Some RAV4 trim levels have also been given a brush up throughout the cabin that sees the installation of softer materials at the most common touch points, especially on the dash and the door panels. Still, even if you stick with the base model you’ll benefit from the SUV’s well-proportioned passenger compartment and its class-leading amount of cargo space, which qualifies as enormous with the rear row folded down.
Toyota Loosens its Hybrid Reins
A funny thing happened last year when I drove the all-new Lexus NX compact crossover (which shares part of its platform with its RAV4 corporate cousin): I ended up enjoying the Hybrid model more than the turbo purely from a driving perspective. After splitting time between the 2016 Toyota RAV4 SE and the RAV4 Hybrid, I find myself coming away with an almost identical impression.
Part of the reason why I’m more enamoured with the Hybrid has to do with horsepower, as its 2.5L 4-cylinder engine works together with a pair of electric motors to produce 194 ponies and 206 lb-ft of torque in total. This is a nice boost over the base RAV4, and the near-instant delivery of its battery-assisted drivetrain means that the SUV is almost a full second quicker when accelerating to 100km/h than the SE (even when taking into account the extra weight of the battery and its related hardware). The Hybrid’s more formidable acceleration was easily verified on several uphill sections of my drive, and its smoother character, assisted in part by softer shocks and a more compliant on-road manner, had me preferring it over the pokier SE.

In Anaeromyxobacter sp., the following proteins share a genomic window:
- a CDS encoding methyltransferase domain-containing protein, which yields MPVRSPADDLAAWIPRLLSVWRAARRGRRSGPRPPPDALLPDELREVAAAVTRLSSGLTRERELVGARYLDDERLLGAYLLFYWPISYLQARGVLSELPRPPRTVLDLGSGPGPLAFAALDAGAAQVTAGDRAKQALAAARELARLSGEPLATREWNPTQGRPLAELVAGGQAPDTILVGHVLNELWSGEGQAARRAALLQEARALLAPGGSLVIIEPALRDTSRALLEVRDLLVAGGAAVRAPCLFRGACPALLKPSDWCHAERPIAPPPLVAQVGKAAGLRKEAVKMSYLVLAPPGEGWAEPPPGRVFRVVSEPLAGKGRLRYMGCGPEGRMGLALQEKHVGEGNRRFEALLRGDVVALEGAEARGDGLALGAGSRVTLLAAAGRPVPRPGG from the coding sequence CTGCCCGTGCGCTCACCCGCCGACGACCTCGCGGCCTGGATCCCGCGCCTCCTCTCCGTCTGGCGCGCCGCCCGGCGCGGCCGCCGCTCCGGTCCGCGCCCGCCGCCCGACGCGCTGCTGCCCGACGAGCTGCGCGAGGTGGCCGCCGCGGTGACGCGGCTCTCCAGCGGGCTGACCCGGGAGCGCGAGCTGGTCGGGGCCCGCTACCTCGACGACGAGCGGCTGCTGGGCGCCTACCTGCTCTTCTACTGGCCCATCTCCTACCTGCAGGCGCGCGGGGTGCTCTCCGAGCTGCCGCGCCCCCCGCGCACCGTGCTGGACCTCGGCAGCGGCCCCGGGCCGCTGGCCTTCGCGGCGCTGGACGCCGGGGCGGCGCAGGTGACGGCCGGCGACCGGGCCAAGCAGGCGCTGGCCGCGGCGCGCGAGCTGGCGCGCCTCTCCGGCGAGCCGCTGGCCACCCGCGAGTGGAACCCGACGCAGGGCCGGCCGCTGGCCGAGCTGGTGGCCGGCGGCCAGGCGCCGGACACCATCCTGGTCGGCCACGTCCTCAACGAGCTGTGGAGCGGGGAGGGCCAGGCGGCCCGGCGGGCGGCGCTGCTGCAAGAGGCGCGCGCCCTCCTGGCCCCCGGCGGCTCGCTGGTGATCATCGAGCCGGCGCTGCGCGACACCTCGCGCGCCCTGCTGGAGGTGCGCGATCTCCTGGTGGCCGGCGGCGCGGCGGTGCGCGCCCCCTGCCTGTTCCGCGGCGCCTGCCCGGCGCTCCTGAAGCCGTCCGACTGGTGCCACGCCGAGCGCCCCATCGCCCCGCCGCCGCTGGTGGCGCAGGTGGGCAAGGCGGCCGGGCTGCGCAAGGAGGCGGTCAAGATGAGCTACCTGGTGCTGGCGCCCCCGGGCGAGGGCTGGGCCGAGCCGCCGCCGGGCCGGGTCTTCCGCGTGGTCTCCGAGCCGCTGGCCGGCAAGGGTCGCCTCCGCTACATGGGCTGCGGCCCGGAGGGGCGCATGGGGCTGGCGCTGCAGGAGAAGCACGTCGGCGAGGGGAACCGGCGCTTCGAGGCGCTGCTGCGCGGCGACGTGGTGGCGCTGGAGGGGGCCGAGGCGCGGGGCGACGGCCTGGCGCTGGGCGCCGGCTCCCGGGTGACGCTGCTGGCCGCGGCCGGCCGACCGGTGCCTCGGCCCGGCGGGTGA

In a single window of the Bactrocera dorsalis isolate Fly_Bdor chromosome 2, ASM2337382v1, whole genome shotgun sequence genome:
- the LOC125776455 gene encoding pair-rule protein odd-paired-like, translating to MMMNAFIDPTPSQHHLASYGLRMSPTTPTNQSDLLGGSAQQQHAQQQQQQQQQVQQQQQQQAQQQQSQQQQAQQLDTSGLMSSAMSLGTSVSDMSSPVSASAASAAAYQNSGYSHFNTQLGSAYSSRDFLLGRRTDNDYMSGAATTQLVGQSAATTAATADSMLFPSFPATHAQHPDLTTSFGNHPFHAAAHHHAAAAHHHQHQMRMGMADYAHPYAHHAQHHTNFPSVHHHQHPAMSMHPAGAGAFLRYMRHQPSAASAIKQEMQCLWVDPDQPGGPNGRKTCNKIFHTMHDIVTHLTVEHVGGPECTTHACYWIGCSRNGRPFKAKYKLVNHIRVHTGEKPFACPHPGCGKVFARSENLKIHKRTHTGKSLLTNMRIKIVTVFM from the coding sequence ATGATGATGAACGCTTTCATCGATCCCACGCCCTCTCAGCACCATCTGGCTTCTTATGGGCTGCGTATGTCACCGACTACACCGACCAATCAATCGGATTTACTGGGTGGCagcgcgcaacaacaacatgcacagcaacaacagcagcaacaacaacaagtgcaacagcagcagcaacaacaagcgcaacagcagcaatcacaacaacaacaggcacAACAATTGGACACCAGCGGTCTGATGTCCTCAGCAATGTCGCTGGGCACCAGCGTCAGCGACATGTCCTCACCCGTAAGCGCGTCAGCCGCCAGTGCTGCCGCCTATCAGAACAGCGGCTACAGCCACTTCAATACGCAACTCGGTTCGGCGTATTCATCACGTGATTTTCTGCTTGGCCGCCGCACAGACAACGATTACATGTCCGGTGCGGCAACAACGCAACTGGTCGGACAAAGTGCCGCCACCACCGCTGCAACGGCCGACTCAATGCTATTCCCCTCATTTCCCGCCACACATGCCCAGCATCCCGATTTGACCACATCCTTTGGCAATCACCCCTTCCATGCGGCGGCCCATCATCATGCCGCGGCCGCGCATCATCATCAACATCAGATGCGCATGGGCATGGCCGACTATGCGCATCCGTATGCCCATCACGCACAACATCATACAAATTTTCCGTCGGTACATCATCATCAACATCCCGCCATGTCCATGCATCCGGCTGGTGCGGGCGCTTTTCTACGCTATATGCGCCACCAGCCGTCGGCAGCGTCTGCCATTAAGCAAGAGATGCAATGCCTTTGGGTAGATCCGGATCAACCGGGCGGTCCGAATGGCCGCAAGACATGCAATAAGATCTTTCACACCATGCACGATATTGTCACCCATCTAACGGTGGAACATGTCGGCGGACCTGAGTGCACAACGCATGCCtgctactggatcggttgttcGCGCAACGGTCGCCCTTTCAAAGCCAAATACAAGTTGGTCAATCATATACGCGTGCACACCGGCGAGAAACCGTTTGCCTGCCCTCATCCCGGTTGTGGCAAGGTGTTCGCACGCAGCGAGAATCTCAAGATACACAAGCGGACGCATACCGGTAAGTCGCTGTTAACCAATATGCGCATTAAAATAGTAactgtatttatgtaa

The Hybrid’s charms don’t come cheap, of course. You’ll pay almost a full $10k over the base RAV4’s $24,990 MSRP to get into the most affordable edition of the battery-assisted model, but it’s not entirely a fair comparison: the Hybrid comes standard with all-wheel drive and a longer list of standard gear (and is in fact only available in XLE and range-topping Limited trim, skipping out on the LE and SE models altogether). There’s also the question of diminishing returns at the fuel pump, as the gas-only Toyota RAV4 is thrifty enough to match the Hybrid on the highway with a rating of 7.6L/100km (with the latter pulling ahead by only 1.2L/100km in combined driving).
Destined for Success
I’m not sure how many compact SUV shoppers are hitting up Toyota showrooms in the search for thrills behind the wheel, but the automaker has definitely found a way to link the built-in RAV4 audience that I mentioned earlier with the even more rabid hybrid fanbase it has developed through its Prius family of cars.
I’ve no doubt that the 2016 Toyota RAV4 Hybrid will draw a crowd based on the brand’s reputation for fuel efficiency, and then close more often than not once a little seat time reveals just how pleasant it is to drive. Staid, reliable, and practical, there’s a lot to like about the rest of the RAV4 lineup too, as Toyota has only strengthened its successful family formula with the updated SUV; but the Hybrid model gives the people-mover a new killer app that should help it gain even more momentum in Canada.